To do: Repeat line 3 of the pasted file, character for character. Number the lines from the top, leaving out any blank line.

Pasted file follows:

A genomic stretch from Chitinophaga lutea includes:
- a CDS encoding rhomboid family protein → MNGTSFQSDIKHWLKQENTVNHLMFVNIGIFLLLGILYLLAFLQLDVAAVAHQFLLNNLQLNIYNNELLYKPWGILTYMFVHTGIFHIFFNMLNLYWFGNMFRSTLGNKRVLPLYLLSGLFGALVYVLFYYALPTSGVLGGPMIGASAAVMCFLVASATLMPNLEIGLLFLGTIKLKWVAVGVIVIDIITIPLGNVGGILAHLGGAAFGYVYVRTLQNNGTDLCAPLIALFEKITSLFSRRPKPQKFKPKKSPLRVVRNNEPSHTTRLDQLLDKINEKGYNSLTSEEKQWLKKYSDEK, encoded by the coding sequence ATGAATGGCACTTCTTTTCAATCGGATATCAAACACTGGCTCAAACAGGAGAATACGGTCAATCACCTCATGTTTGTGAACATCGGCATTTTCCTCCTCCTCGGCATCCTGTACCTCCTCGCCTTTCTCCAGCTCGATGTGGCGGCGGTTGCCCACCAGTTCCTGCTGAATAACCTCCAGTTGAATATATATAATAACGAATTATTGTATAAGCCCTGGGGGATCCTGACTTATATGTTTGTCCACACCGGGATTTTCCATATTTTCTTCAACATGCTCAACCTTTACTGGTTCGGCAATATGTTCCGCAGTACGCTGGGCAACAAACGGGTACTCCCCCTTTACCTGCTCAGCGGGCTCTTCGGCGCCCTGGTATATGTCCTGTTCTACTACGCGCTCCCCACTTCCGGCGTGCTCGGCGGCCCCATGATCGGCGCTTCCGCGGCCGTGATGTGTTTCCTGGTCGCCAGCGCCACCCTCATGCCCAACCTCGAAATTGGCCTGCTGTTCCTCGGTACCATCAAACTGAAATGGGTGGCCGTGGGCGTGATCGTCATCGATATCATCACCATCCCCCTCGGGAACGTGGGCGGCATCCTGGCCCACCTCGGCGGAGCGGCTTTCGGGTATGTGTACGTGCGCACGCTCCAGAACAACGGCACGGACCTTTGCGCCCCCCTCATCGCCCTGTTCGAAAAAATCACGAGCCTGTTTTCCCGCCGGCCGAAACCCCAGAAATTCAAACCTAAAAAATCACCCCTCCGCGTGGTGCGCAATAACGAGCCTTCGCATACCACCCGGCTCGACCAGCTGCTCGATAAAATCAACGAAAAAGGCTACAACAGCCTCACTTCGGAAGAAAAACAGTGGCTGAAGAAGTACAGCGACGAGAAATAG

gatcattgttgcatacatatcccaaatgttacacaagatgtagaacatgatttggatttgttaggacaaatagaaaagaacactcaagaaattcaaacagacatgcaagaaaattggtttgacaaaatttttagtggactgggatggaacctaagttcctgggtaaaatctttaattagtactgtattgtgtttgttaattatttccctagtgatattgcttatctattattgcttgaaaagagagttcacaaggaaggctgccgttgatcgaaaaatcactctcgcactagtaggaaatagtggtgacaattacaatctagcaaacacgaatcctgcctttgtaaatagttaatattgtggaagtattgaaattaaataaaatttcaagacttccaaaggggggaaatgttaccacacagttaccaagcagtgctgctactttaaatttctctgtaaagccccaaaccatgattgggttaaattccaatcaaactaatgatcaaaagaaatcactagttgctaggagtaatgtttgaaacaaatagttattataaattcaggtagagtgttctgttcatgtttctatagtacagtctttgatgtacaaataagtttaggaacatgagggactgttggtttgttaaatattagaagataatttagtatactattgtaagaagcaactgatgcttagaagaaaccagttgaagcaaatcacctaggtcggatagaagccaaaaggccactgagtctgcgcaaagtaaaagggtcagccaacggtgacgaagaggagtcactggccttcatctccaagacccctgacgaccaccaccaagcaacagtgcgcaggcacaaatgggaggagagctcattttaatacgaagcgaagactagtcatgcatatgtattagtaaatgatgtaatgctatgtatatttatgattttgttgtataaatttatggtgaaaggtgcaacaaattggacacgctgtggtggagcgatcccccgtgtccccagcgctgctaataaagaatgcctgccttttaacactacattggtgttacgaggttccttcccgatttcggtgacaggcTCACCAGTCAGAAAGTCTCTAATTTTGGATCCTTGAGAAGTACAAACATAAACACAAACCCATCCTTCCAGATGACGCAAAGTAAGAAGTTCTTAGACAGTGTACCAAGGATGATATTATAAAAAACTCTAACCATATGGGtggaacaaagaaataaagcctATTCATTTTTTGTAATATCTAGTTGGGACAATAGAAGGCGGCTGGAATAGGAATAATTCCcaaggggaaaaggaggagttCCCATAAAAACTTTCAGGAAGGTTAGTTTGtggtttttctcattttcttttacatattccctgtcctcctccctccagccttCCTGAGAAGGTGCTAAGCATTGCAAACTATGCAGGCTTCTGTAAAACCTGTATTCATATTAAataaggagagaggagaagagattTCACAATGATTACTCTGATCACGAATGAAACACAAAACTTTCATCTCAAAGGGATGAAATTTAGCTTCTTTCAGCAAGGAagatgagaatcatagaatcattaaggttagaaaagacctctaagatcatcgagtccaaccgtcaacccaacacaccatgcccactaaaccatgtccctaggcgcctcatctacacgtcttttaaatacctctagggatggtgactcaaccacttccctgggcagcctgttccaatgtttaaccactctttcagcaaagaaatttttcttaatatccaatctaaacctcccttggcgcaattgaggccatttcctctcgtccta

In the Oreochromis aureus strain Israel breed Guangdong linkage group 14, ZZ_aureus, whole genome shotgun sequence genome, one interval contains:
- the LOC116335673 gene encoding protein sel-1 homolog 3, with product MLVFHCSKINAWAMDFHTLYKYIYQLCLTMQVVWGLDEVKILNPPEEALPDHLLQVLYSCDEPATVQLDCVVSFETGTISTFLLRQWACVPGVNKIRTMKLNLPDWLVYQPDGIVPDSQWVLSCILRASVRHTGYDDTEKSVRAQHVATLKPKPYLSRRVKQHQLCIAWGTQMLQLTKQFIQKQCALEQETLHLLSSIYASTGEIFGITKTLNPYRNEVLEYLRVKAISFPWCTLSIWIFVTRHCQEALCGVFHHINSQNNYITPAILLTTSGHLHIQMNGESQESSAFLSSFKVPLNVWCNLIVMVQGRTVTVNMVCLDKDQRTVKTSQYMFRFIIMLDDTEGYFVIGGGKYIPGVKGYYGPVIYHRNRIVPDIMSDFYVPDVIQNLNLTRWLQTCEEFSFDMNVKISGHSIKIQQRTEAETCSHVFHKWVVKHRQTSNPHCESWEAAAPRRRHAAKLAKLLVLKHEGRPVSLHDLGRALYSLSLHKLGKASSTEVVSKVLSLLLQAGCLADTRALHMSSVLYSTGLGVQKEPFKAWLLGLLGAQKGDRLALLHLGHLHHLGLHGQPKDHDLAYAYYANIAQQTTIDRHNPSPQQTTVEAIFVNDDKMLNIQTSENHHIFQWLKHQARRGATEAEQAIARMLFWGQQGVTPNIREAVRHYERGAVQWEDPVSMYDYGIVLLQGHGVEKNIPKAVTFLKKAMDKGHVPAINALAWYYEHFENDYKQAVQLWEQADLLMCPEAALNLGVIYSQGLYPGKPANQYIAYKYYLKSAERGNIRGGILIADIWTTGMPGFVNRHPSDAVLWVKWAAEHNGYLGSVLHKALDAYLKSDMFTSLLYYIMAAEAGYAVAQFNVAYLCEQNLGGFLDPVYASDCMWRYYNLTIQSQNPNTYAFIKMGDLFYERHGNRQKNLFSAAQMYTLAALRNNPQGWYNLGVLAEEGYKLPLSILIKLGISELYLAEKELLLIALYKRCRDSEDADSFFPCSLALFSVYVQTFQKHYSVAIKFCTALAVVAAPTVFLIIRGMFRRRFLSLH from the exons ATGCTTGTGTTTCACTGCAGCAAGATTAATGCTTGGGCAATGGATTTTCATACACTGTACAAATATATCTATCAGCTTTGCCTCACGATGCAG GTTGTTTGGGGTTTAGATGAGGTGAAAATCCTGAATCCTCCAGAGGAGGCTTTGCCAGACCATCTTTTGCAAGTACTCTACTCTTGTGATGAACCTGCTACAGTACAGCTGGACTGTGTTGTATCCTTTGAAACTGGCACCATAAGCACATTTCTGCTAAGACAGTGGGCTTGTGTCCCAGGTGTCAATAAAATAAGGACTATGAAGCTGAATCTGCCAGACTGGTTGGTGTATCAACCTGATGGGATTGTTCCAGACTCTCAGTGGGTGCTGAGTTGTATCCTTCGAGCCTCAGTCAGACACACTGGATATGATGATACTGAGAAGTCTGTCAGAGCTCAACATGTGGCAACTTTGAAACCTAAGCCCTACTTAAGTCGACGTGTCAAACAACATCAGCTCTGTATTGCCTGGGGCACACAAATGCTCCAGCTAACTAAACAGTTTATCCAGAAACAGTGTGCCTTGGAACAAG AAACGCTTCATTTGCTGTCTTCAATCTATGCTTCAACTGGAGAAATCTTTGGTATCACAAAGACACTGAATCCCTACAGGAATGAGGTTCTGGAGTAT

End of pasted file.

gatcattgttgcatacatatcccaaatgttacacaagatgtagaacatgatttggatttgttaggacaaatagaaaagaacactcaagaaattcaaacagacatgcaagaaaattggtttgacaaaatttttagtggactgggatggaacctaagttcctgggtaaaatctttaattagtactgtattgtgtttgttaattatttccctagtgatattgcttatctattattgcttgaaaagagagttcacaaggaaggctgccgttgatcgaaaaatcactctcgcactagtaggaaatagtggtgacaattacaatctagcaaacacgaatcctgcctttgtaaatagttaatattgtggaagtattgaaattaaataaaatttcaagacttccaaaggggggaaatgttaccacacagttaccaagcagtgctgctactttaaatttctctgtaaagccccaaaccatgattgggttaaattccaatcaaactaatgatcaaaagaaatcactagttgctaggagtaatgtttgaaacaaatagttattataaattcaggtagagtgttctgttcatgtttctatagtacagtctttgatgtacaaataagtttaggaacatgagggactgttggtttgttaaatattagaagataatttagtatactattgtaagaagcaactgatgcttagaagaaaccagttgaagcaaatcacctaggtcggatagaagccaaaaggccactgagtctgcgcaaagtaaaagggtcagccaacggtgacgaagaggagtcactggccttcatctccaagacccctgacgaccaccaccaagcaacagtgcgcaggcacaaatgggaggagagctcattttaatacgaagcgaagactagtcatgcatatgtattagtaaatgatgtaatgctatgtatatttatgattttgttgtataaatttatggtgaaaggtgcaacaaattggacacgctgtggtggagcgatcccccgtgtccccagcgctgctaataaagaatgcctgccttttaacactacattggtgttacgaggttccttcccgatttcggtgacaggcTCACCAGTCAGAAAGTCTCTAATTTTGGATCCTTGAGAAGTACAAACATAAACACAAACCCATCCTTCCAGATGACGCAAAGTAAGAAGTTCTTAGACAGTGTACCAAGGATGATATTATAAAAAACTCTAACCATATGGGtggaacaaagaaataaagcctATTCATTTTTTGTAATATCTAGTTGGGACAATAGAAGGCGGCTGGAATAGGAATAATTCCcaaggggaaaaggaggagttCCCATAAAAACTTTCAGGAAGGTTAGTTTGtggtttttctcattttcttttacatattccctgtcctcctccctccagccttCCTGAGAAGGTGCTAAGCATTGCAAACTATGCAGGCTTCTGTAAAACCTGTATTCATATTAAataaggagagaggagaagagattTCACAATGATTACTCTGATCACGAATGAAACACAAAACTTTCATCTCAAAGGGATGAAATTTAGCTTCTTTCAGCAAGGAagatgagaatcatagaatcattaaggttagaaaagacctctaagatcatcgagtccaaccgtcaacccaacacaccatgcccactaaaccatgtccctaggcgcctcatctacacgtcttttaaatacctctagggatggtgactcaaccacttccctgggcagcctgttccaatgtttaaccactctttcagcaaagaaatttttcttaatatccaatctaaacctcccttggcgcaattgaggccatttcctctcgtccta